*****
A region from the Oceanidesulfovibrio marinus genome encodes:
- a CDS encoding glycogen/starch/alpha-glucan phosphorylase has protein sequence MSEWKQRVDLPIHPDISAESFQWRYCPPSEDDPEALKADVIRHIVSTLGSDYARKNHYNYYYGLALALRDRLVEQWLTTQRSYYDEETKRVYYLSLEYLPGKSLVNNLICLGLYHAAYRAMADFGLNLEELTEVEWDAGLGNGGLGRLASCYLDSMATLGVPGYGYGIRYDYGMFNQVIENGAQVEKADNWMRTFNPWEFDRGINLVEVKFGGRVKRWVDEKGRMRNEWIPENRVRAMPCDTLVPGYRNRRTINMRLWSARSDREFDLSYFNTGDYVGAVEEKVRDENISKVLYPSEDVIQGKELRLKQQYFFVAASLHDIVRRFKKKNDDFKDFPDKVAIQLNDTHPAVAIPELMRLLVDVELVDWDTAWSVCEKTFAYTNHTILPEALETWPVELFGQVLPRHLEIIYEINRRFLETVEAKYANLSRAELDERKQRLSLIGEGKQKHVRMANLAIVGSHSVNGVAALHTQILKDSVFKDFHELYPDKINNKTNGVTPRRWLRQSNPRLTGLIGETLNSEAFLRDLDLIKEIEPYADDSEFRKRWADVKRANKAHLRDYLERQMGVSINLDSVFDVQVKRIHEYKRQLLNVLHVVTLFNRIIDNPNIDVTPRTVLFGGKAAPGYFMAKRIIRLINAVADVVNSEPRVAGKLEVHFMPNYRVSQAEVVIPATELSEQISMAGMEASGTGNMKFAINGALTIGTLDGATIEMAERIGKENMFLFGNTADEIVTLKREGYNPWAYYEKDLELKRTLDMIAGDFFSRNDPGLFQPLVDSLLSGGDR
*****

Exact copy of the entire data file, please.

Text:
A region from the Oceanidesulfovibrio marinus genome encodes:
- a CDS encoding glycogen/starch/alpha-glucan phosphorylase has protein sequence MSEWKQRVDLPIHPDISAESFQWRYCPPSEDDPEALKADVIRHIVSTLGSDYARKNHYNYYYGLALALRDRLVEQWLTTQRSYYDEETKRVYYLSLEYLPGKSLVNNLICLGLYHAAYRAMADFGLNLEELTEVEWDAGLGNGGLGRLASCYLDSMATLGVPGYGYGIRYDYGMFNQVIENGAQVEKADNWMRTFNPWEFDRGINLVEVKFGGRVKRWVDEKGRMRNEWIPENRVRAMPCDTLVPGYRNRRTINMRLWSARSDREFDLSYFNTGDYVGAVEEKVRDENISKVLYPSEDVIQGKELRLKQQYFFVAASLHDIVRRFKKKNDDFKDFPDKVAIQLNDTHPAVAIPELMRLLVDVELVDWDTAWSVCEKTFAYTNHTILPEALETWPVELFGQVLPRHLEIIYEINRRFLETVEAKYANLSRAELDERKQRLSLIGEGKQKHVRMANLAIVGSHSVNGVAALHTQILKDSVFKDFHELYPDKINNKTNGVTPRRWLRQSNPRLTGLIGETLNSEAFLRDLDLIKEIEPYADDSEFRKRWADVKRANKAHLRDYLERQMGVSINLDSVFDVQVKRIHEYKRQLLNVLHVVTLFNRIIDNPNIDVTPRTVLFGGKAAPGYFMAKRIIRLINAVADVVNSEPRVAGKLEVHFMPNYRVSQAEVVIPATELSEQISMAGMEASGTGNMKFAINGALTIGTLDGATIEMAERIGKENMFLFGNTADEIVTLKREGYNPWAYYEKDLELKRTLDMIAGDFFSRNDPGLFQPLVDSLLSGGDR